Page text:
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The fake blueberries uproar
Do you love blueberry cereal? Read the label — you might not be eating what you think you are
 
Real blueberries are full of antioxidants and vitamins; the "blueberries" found in some cereals are full of sugars and dye.
Real blueberries are full of antioxidants and vitamins; the "blueberries" found in some cereals are full of sugars and dye.
CC BY: thebittenworld.com

Blueberries are prized not just for their flavor — they're also full of antioxidants, vitamins, and fiber. The hype surrounding their health benefits "translates into marketing gold for major food manufacturers," says Lauren Marmaduke in Houston Press. But a recent investigation found that many so-called blueberry cereals, muffins, bagels, and other foods are not filled with as much blueberry goodness as customers might expect. Here, a guide:

What did the investigation find?
Many big-name blueberry products contain few or no blueberries at all, according to a report by Mike Adams (also known as "The Health Ranger") at Natural News. Kellogg's Frosted Mini Wheats Blueberry Muffin variety, for example, has no blueberries, according to Adams, just "blueberry flavored crunchies" — a mix of sugar, corn syrup, starch, hydrogenated oil, artificial flavors, and artificial food dyes. Total Blueberry Pomegranate cereal contains neither blueberries nor pomegranates. And Target blueberry bagels have blue bits that are actually sugary, cellulose gum concoctions. (Watch a report about the findings)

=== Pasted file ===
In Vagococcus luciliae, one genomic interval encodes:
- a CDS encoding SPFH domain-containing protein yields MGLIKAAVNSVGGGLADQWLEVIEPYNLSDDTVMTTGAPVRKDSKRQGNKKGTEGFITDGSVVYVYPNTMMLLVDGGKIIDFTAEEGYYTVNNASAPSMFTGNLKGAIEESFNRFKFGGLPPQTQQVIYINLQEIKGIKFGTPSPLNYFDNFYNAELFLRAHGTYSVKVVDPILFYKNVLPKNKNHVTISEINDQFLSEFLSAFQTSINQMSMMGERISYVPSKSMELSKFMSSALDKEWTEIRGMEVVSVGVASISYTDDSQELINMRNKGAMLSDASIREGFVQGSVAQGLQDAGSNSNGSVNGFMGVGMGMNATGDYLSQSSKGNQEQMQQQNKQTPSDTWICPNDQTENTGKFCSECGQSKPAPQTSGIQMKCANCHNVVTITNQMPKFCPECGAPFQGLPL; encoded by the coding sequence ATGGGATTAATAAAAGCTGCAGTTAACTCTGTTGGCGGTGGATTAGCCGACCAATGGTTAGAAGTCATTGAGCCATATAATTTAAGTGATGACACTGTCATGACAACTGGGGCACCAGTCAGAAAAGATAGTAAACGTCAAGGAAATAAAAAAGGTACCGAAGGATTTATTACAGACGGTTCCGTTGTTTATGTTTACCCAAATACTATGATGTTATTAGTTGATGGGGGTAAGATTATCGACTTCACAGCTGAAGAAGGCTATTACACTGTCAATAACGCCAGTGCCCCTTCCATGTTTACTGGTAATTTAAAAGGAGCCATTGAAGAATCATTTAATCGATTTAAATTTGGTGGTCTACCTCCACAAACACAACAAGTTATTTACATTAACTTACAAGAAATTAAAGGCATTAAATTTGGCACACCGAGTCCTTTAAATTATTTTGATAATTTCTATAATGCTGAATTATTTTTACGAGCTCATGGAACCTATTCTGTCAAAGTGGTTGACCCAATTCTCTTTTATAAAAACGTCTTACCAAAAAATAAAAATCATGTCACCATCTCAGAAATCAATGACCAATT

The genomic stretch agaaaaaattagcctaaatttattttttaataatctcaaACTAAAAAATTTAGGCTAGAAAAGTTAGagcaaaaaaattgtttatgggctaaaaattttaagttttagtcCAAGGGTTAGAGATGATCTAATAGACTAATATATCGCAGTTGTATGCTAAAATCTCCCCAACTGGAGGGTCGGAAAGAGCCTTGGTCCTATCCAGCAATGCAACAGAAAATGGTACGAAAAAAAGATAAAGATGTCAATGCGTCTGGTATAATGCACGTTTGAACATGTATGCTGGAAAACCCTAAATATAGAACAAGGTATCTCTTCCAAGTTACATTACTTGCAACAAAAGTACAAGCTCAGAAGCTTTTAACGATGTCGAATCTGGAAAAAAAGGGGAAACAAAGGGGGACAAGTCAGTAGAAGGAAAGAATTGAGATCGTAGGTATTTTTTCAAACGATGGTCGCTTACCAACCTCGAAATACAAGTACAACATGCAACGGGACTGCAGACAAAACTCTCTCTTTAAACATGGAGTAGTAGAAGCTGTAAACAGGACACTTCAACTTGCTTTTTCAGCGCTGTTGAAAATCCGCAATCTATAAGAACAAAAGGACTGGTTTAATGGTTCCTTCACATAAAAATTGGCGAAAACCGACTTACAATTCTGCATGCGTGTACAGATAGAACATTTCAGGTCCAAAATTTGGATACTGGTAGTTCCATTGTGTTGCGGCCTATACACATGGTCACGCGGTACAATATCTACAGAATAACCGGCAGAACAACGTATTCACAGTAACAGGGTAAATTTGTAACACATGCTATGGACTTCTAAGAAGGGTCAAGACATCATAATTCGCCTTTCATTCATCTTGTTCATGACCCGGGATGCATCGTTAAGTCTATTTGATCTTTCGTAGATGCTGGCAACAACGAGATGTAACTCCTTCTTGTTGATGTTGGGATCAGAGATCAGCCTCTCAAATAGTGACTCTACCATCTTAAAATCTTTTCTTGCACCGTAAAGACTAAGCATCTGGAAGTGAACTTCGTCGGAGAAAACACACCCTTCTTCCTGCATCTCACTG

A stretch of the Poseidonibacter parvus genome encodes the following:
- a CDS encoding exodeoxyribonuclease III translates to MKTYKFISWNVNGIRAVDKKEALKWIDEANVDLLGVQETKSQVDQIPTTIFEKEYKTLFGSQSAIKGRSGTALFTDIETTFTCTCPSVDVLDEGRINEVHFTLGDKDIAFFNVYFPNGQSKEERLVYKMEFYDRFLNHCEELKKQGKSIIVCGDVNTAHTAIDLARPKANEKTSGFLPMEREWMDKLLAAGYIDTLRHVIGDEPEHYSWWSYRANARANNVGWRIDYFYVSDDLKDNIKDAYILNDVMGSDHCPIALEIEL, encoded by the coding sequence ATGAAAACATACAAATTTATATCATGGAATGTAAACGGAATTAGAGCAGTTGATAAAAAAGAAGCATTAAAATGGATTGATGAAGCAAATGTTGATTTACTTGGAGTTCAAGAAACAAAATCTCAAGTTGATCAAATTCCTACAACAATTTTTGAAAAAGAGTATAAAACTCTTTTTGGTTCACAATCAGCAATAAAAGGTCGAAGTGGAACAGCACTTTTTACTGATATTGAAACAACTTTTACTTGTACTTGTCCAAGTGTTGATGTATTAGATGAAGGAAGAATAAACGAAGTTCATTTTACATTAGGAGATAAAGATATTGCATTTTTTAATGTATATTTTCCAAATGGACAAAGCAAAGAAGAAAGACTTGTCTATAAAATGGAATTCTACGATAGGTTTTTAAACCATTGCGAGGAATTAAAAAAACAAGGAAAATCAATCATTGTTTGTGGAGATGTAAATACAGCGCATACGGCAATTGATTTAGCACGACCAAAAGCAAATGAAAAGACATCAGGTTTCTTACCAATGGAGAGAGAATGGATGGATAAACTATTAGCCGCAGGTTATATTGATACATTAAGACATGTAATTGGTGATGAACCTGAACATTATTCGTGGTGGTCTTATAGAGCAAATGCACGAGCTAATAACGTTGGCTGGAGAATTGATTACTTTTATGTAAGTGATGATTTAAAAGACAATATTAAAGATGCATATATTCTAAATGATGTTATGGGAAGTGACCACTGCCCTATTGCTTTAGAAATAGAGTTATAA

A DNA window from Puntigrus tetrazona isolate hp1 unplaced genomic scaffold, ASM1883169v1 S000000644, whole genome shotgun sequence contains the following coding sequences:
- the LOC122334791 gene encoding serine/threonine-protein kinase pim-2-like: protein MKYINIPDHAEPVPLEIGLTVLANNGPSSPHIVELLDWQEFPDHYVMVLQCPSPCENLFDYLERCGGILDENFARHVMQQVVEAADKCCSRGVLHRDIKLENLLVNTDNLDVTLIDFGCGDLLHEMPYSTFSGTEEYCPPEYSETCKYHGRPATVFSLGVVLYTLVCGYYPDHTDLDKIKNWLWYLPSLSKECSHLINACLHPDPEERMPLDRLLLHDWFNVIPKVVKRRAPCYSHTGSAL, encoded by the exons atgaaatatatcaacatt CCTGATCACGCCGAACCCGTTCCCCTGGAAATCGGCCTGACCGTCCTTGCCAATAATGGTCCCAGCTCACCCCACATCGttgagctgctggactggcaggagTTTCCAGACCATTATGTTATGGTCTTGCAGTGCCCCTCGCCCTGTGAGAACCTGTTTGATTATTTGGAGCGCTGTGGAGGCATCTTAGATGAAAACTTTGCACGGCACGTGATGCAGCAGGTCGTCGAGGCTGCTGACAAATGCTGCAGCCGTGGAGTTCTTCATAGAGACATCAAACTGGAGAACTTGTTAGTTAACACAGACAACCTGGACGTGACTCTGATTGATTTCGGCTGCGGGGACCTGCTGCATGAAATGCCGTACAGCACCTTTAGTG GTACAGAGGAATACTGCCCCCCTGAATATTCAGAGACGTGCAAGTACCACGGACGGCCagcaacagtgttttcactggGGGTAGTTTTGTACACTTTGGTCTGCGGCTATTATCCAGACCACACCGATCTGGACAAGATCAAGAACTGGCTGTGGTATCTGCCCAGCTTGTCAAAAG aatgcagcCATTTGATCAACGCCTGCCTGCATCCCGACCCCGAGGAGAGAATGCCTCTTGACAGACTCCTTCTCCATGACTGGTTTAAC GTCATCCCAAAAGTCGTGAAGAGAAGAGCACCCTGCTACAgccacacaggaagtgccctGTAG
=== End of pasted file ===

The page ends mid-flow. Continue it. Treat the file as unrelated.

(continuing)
Why scrimp on the berries?
"Real blueberries are expensive; faking them is cheap," says Amy Kuras at The Stir.

What are food companies saying about this?
The companies told Fox News they make no effort to hide what's really in the products. Kellogg's issued a statement saying its "products labeled 'blueberry' include dried or pureed blueberries, or blueberry juice concentrate," and "are labeled in compliance with applicable laws and regulations." General Mills said its Total Blueberry Pomegranate cereal "contains blueberry flavoring, and the package communicates that the product is 'naturally and artificially flavored.'"

How can consumers spot the fakes?
Easy. "Read the fine print," says Sarah Parsons at Change.org's Sustainable Food, and avoid products that contain no blueberries — or, to express your outrage faster, sign a petition urging them to stop their "misleading advertising." You can also buy products, including many organic cereal brands, that contain real berries, but they tend to be more expensive. Or simply "buy blueberries fresh in season and frozen during the rest of the year," says Kuras at The Stir, "and add your own blueberries to muffins and cereal. That way you know you're getting every bit of the good stuff that you're paying for."

Sources: Natural News, Houston Press, The Stir, Fox News, Sustainable Food

 

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